The wedding of Meghan Markle to Prince Harry has no precedent in the history of the Royal family. How will a relatively ordinary person, albeit a celebrity, cope with the rigid etiquette and stifling sense of entitlement of the culture into which they are marrying? I’m referring, of course, to Harry. From the moment he becomes Ms Markle’s husband, he will be expected to observe a code of behaviour designed to trip up the newcomer.
I’m not kidding, alas. Since she was a small girl, Meghan has breathed the purified air of the liberal American ‘filter bubble’ – so called because it ruthlessly filters out people, ideas and even casual turns of phrase that are deemed ‘inappropriate’.
God help the prince, for example, if he implies – even in jest – that it’s a woman’s job to do the washing up. Procter & Gamble made that mistake back in the 1990s, when they put out a TV advertisement for dishwashing liquid claiming that ‘women are fighting greasy pots and pans’.
Enter the 11-year-old Meghan, who wrote to first lady Hillary Clinton to protest at this sexism and appeared on national television to ask: ‘How could somebody say that?’ Procter & Gamble caved in and changed ‘women’ to ‘people’.
It was a historic moment, reminding girls ‘that their voices are in fact not small at all and that they can effect change’. Or so we were assured by a United Nations ‘advocate for women’, who at a conference in 2015 was moved almost to tears by the little girl’s achievement. Only a cynic would suggest that the effect would have been even more powerful if the speaker hadn’t been television actress Meghan Markle.
‘She will surely become the most left-wing member of the Royal family,’ saysThe Guardian, which gushes as deferentially as a Pathé newsreel as soon as her name is mentioned. But the paper has a point – and not just because the competition isn’t exactly stiff.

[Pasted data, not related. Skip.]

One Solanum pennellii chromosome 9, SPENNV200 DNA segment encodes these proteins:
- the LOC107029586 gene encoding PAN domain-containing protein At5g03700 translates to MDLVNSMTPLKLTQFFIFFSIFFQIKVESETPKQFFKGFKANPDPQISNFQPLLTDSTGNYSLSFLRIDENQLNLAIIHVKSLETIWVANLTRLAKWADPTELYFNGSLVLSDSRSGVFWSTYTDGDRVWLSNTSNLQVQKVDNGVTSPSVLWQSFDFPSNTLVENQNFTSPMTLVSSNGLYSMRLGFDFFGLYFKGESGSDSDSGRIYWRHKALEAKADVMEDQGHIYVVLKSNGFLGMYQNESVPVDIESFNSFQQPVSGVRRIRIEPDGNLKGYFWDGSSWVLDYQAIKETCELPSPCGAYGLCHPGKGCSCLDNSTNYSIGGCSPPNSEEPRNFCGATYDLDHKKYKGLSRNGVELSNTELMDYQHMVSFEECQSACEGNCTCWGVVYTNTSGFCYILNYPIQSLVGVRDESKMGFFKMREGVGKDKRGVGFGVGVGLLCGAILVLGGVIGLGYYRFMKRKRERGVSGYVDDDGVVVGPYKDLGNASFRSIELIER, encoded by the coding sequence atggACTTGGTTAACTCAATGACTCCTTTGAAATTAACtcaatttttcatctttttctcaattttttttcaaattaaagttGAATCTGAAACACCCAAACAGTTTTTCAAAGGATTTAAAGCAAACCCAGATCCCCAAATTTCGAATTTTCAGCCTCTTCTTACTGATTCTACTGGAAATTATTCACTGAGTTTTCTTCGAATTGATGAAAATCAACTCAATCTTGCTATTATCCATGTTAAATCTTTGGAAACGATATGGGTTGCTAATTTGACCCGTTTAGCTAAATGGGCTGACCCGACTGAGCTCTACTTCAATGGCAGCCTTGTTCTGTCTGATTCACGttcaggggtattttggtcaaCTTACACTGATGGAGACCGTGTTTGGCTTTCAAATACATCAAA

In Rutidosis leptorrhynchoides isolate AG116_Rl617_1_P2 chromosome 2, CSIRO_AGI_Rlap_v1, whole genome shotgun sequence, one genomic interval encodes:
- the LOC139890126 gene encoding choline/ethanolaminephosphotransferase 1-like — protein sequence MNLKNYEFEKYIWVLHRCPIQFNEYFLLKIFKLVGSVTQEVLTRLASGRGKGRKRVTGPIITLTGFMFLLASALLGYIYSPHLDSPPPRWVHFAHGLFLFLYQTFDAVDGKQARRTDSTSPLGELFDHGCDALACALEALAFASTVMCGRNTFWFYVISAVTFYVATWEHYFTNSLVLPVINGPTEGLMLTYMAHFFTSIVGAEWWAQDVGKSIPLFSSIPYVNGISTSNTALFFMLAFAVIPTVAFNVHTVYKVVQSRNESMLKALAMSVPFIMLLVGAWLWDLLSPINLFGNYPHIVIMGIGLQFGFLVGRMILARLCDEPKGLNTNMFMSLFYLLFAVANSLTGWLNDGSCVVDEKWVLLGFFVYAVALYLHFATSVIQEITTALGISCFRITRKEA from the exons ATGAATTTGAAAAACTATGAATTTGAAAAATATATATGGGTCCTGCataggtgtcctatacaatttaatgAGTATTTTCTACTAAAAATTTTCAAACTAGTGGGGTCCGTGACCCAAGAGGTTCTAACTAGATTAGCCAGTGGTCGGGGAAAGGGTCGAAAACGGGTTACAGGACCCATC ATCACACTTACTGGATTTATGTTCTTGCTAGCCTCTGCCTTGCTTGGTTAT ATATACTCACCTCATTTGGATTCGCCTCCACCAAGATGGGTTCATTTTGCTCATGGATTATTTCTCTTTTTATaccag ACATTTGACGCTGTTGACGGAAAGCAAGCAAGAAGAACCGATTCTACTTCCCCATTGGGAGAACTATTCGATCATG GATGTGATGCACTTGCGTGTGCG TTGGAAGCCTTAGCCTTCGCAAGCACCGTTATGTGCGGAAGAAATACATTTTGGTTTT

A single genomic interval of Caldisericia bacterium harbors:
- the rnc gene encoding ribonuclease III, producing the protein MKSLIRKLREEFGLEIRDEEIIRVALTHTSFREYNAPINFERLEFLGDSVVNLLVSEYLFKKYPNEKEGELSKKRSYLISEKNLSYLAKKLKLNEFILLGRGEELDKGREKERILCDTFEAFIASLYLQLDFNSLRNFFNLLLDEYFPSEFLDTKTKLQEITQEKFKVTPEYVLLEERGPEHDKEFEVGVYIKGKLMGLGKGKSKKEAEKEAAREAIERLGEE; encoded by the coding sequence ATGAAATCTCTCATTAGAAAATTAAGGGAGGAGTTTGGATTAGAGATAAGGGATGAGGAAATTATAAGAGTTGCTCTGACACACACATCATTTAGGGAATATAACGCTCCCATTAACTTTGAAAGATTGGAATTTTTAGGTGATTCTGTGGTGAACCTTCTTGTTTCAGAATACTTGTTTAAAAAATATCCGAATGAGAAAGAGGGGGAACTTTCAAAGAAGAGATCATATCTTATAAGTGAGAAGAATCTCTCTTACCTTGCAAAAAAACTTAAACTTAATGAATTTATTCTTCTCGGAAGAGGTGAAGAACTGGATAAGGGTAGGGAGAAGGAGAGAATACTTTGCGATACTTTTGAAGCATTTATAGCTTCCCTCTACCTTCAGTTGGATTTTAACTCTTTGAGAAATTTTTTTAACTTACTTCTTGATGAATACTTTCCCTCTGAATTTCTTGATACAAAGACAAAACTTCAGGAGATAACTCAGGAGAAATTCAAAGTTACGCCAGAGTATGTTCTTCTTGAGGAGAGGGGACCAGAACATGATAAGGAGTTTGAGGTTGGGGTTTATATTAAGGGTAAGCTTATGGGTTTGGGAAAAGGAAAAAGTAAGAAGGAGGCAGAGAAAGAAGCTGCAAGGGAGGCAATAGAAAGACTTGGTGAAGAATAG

Meghan is a fan of Noam Chomsky, the 89-year-old socialist intellectual and American cheerleader for Jeremy Corybn. She describes his book Who Rules the World? as ‘a great read’ – and so it is, if you blame US foreign policy for all the evils in the world. Critics found it selective in its targets, but that is unlikely to worry Ms Markle: as an international campaigner for women, she is – to her credit – big on racism and the stigma surrounding menstruation; less vocal on female genital mutilation or the untold indignities visited on women by Islam.
Awkwardly, one of the public figures that Chomsky most despises will be a guest at the Royal wedding: Barack Obama. But the former president is unlikely to take offence. Meghan studied international relations at Northwestern University, Illinois, in the aftermath of 9/11. For her generation of well-heeled liberal students, Chomsky is a national treasure, a sort of anarcho-syndicalist Queen Mother. She must be thrilled that, in a recent interview, he predicted that she would ‘shake up the Royal family’ – though he didn’t say how.
One possibility is that she will act on her convictions. If women can be ‘empowered’ by a change in the wording of a dishwashing ad, then think how gloriously they would liberated by a ‘strong, confident’ feminist, as Meghan describes herself, who shrugs off male-imposed, class-ridden customs. She could decline to curtsey or be curtsied to, and refuse to be addressed as ‘Your Royal Highness’.
Alternatively, she could indulge her taste for virtue-signalling jargon while soaking up her husband’s hereditary privileges. What better way to silence ‘inappropriate’ comments than with the icy smile that the Windsors reserve for breaches of protocol?